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Russia Calls UN Meeting on Afghanistan “Failure”

VANCOUVER, CANADA – Maria Zakharova, the spokesperson for the Russian Ministry of Foreign Affairs, said that the UN meeting on Afghanistan in Doha was “unsuccessful.”

According to the TASS news agency, the Russian Foreign Ministry spokesperson commented on the meeting in a press briefing yesterday, Tuesday, February 20.

Zakharova said, “no decision was made regarding the UN’s pre-announced plans to create a special envoy position for Afghanistan and a small contact group.” She added, “Unfortunately, such crucial matters were not adequately explained.”

Russian objections to the meeting come after the UN Secretary General Antonio Guterres who hosted the meeting called it successful in his briefing to the media. Mr. Guterres said on Monday that participating countries had a consensus on the way forward including the appointment of a new special UN envoy for the country.

The Russian Foreign Ministry spokesperson emphasized that any initiative, whether creating a position or introducing a new format, without the support of the Taliban regime in Kabul and regional countries, is doomed to fail.      

The second meeting of special envoys to Afghanistan was hosted by the UN in Doha on February 18 and 19. The Taliban rejected the UN invitation to participate, denouncing the UN’s decision to invite several members of AFghanistan civil society. The group was also angered by the refusal of the UN Secretary General to meet with them.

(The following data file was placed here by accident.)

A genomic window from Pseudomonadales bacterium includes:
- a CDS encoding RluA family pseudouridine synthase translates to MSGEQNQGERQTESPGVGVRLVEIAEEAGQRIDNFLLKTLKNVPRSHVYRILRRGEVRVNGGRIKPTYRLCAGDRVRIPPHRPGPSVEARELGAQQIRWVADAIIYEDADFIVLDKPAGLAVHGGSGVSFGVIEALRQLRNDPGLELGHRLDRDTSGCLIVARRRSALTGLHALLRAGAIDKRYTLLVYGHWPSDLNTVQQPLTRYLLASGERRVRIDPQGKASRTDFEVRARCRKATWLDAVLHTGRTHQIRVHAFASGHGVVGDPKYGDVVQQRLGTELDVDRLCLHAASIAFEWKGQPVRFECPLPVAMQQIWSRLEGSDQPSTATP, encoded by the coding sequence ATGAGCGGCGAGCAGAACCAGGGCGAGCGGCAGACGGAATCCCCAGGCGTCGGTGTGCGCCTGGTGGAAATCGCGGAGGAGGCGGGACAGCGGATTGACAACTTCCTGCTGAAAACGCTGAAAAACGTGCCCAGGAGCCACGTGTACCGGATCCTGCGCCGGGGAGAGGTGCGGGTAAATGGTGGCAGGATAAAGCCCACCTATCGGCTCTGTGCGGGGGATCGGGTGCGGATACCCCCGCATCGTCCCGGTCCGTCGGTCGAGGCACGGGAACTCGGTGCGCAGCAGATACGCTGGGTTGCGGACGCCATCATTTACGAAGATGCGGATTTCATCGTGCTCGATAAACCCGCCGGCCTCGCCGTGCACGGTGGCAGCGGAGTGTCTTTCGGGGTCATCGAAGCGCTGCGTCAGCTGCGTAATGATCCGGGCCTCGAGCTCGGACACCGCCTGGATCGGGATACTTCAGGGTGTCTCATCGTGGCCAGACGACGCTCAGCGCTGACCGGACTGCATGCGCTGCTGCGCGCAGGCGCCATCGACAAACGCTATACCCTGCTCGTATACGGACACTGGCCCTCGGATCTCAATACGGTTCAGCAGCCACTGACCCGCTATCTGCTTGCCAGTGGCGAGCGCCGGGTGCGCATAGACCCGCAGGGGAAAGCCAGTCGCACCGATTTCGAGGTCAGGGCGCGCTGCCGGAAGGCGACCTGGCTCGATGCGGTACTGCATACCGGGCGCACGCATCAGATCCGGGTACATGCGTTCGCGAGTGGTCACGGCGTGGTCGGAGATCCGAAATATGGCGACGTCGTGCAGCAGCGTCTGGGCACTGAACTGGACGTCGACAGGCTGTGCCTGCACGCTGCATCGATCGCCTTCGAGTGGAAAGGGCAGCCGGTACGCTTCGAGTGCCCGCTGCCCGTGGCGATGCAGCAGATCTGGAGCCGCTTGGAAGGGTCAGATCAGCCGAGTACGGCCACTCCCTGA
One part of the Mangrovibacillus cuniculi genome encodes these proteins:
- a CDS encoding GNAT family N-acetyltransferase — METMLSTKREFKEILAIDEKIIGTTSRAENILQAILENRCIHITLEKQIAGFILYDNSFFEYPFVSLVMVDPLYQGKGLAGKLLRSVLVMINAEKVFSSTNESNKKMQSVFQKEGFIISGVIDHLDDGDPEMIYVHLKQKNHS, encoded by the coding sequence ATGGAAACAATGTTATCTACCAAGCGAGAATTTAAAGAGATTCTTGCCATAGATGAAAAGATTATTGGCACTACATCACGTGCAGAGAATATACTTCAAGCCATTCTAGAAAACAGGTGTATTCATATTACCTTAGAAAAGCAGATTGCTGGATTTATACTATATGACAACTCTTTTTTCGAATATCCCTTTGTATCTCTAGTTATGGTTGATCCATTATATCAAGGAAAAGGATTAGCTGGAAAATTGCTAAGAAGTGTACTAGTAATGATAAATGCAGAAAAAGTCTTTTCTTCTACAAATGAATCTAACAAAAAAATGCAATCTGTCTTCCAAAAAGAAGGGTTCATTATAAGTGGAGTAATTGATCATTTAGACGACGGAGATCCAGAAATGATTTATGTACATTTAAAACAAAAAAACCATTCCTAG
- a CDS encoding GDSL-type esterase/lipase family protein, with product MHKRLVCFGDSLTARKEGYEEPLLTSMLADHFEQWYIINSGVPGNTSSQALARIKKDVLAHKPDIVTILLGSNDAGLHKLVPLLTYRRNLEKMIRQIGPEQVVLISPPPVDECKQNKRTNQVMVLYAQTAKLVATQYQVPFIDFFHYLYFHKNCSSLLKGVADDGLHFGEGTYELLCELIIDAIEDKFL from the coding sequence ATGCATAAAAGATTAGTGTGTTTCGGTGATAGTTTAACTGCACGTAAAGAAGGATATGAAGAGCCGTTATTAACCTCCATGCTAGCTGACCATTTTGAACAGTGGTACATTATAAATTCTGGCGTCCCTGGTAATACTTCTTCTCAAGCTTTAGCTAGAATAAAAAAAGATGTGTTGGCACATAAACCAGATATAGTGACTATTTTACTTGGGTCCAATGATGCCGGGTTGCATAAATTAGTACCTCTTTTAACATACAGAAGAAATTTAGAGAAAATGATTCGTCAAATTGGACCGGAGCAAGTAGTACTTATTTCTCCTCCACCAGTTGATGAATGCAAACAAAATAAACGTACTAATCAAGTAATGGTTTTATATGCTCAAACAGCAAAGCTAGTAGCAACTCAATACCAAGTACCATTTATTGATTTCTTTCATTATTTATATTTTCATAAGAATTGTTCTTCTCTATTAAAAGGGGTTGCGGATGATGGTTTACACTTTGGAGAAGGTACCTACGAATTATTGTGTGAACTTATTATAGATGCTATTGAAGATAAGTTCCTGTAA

Zakharova said that the Taliban delegation refrained from participating in the meeting due to the ‘humiliating conditions’ resulting from the fact that they were only allowed to participate in small meetings with representatives of Afghan civil society.

The Russian government that has appeared to be forcefully supporting the group also refused to join a meeting of special envoys with civil society members, reportedly at the behest of the Taliban.

The Russian Foreign Ministry spokesperson echoed the Taliban narrative that representatives of civil society in the meeting were selected by Western powers without the consent of the Taliban or even the United Nations Security Council.      

Other than Russia, Iran also refrained from joining the meeting of special envoys with civil society members.

Although diplomats from Tehran did not meet with civil society members, it has only been Moscow among more than 25 participating countries and organizations to criticize the UN meeting.

Despite the UN and the Western countries raising expectations, it seems any future progress by the UN would need a green light from the Taliban first and then Moscow and Beijing.